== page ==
NASHVILLE, Tenn., (WKRN) — Just before 10 a.m. Wednesday morning, a Southwest flight from Houston landed at the Nashville airport. A family of four, each wearing double layered masks, walked anxiously to baggage claim 3.
“We’re grateful that we got to come, but we a feel guilty of those that we left behind. We had to. I just felt like we had to leave,” Anita Salazar told News 2. She and her family booked one of the last flights out of Houston the night before.
“The kids, we weren’t sure if they were going to let them out of school yet, as soon as I got the notice, I got on the phone and was like we need to leave,” she explained.
Hurricane Laura upgraded to a Category 4 Wednesday afternoon, on its way directly to the Salazar home in Baytown.
“It’s supposed to actually hit tonight around midnight, but it’s gonna start raining probably this afternoon, so we wanted to get out of there.”
Salazar left her husband to look after the house, while she left with grandma and their two children – waking up at 3:30 in the morning to evacuate to her sister’s house in Nashville.
“It was quiet because it was 4:30 that we left on the road,” Salazar explained. “Everybody says it’s the calm before the storm, and that’s really how it was. It was just quiet. And you just know that coming coming back, things may look a lot different, as far as boats being up on land no electricity, maybe high water in certain places. So you just kind of look around, got a little eerie feeling to it.”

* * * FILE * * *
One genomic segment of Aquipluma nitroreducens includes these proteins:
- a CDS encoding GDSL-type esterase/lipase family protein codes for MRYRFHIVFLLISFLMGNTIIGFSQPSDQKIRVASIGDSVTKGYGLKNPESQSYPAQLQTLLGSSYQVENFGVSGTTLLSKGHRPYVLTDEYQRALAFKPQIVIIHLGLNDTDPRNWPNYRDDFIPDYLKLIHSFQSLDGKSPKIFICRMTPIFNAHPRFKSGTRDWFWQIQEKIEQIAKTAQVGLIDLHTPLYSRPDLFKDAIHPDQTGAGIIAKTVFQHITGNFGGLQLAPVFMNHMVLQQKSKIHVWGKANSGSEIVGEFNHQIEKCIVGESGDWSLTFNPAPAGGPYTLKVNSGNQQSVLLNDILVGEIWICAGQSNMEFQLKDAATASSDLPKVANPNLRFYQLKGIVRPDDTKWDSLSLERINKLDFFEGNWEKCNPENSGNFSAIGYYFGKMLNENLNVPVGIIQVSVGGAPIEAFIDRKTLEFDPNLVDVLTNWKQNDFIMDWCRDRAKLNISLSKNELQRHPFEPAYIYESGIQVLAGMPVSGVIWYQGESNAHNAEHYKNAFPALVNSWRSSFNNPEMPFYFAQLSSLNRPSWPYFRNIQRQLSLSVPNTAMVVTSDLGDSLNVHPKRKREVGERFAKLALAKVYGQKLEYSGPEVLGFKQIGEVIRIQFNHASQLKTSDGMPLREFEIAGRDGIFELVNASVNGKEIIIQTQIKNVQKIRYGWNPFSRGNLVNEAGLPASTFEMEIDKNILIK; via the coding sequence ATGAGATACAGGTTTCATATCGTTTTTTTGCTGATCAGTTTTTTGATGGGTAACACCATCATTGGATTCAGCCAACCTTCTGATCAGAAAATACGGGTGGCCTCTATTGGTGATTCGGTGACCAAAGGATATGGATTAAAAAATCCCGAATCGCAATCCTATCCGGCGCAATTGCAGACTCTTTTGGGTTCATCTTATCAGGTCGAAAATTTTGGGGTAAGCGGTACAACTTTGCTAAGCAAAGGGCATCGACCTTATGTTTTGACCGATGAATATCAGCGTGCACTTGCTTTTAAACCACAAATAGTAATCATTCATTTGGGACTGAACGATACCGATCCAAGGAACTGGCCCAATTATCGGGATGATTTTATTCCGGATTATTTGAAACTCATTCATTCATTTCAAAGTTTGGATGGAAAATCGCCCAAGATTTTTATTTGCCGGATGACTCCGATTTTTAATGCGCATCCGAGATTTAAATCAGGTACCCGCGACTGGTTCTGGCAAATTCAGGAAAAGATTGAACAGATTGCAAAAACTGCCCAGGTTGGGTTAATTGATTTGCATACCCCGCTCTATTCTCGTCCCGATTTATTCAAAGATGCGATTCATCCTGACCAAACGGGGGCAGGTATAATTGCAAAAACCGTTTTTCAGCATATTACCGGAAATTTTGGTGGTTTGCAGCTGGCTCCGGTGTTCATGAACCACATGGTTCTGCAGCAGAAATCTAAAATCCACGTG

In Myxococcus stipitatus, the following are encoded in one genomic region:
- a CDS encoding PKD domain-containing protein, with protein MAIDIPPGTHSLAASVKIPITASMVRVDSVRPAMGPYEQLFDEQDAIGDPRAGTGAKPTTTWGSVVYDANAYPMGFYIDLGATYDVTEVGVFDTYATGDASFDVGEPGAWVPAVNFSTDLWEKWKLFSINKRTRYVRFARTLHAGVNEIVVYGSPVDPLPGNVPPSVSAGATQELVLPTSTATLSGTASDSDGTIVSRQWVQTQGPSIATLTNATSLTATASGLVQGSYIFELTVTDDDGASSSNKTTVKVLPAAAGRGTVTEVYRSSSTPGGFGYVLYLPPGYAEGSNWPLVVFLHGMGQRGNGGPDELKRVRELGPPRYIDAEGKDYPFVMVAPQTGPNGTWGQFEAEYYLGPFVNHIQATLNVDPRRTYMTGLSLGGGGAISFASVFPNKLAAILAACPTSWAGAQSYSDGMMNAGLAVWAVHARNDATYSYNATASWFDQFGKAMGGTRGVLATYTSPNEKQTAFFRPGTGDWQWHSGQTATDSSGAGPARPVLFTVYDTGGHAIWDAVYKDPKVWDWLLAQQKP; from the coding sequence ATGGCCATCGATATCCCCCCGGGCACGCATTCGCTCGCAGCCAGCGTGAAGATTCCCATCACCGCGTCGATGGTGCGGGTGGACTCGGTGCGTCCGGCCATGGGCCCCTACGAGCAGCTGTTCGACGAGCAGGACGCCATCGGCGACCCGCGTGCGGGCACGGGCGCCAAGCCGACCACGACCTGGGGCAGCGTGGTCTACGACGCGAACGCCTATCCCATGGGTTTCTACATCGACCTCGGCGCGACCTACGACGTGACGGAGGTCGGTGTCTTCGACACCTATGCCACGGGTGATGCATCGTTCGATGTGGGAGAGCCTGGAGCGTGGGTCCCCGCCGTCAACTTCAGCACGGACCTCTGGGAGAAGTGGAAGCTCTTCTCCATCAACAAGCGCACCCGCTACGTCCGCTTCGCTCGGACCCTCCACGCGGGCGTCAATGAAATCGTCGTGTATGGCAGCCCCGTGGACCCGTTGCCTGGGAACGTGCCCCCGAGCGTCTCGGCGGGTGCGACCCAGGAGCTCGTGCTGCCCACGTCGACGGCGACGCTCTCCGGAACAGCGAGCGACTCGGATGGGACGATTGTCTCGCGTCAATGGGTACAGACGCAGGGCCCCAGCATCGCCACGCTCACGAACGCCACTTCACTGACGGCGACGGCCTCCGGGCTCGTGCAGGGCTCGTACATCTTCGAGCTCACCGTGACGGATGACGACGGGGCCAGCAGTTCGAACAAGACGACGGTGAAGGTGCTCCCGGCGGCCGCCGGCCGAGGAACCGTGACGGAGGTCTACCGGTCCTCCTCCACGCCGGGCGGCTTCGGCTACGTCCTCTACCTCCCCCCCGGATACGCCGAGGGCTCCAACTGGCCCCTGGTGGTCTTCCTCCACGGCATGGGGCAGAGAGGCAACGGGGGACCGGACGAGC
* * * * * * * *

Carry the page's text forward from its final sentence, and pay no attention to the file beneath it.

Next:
It was not only eerie in the evacuation zone, but also eerie traveling on a plane.
“It was kind of scary coming, ’cause I thought oh we’re leaving we’re leaving, but we’re also in a pandemic, and you have to remember that. So everybody has their wipes, their hand sanitizer, you just have to keep in my mind, and put into perspective,” Salazar explained.
Her daughter, Alexa, told News 2 she wasn’t surprised Laura was coming, “I was expecting it because who knows what’s going to happen during 2020, so I would expect something bad to happen to something so that’s why I was like, ‘Okay, we have to go because who knows whats going to happen with this year,'” she said with a giggle.
Salazar said she grew up in the Houston area so it has always been her home. She has lived through multiple storms and hurricanes.
“I was there for ike, my son was two,” she recalled. “We ended up leaving because it was a mandatory evacuation. We went further inland into Houston, and we lost power for a week and a half – I think it was two weeks. They couldn’t restore power, so we were just bouncing from family to family because it was just so hot, and I had a two-year-old. I learned my lesson then, it’s just miserable to be there. There’s nothing you can do with no electricity no power.”
The family has a flight back on Sunday, and they are hoping the power is still on and everyone who couldn’t leave is okay.
“We know a lot of people that lost a lot of their homes during Harvey and that was just a flood, so we’re just concerned about them, that they’re safe,” she said with tears in her eyes. “We know that things can be replaced, but we just hope that our family and friends are safe.”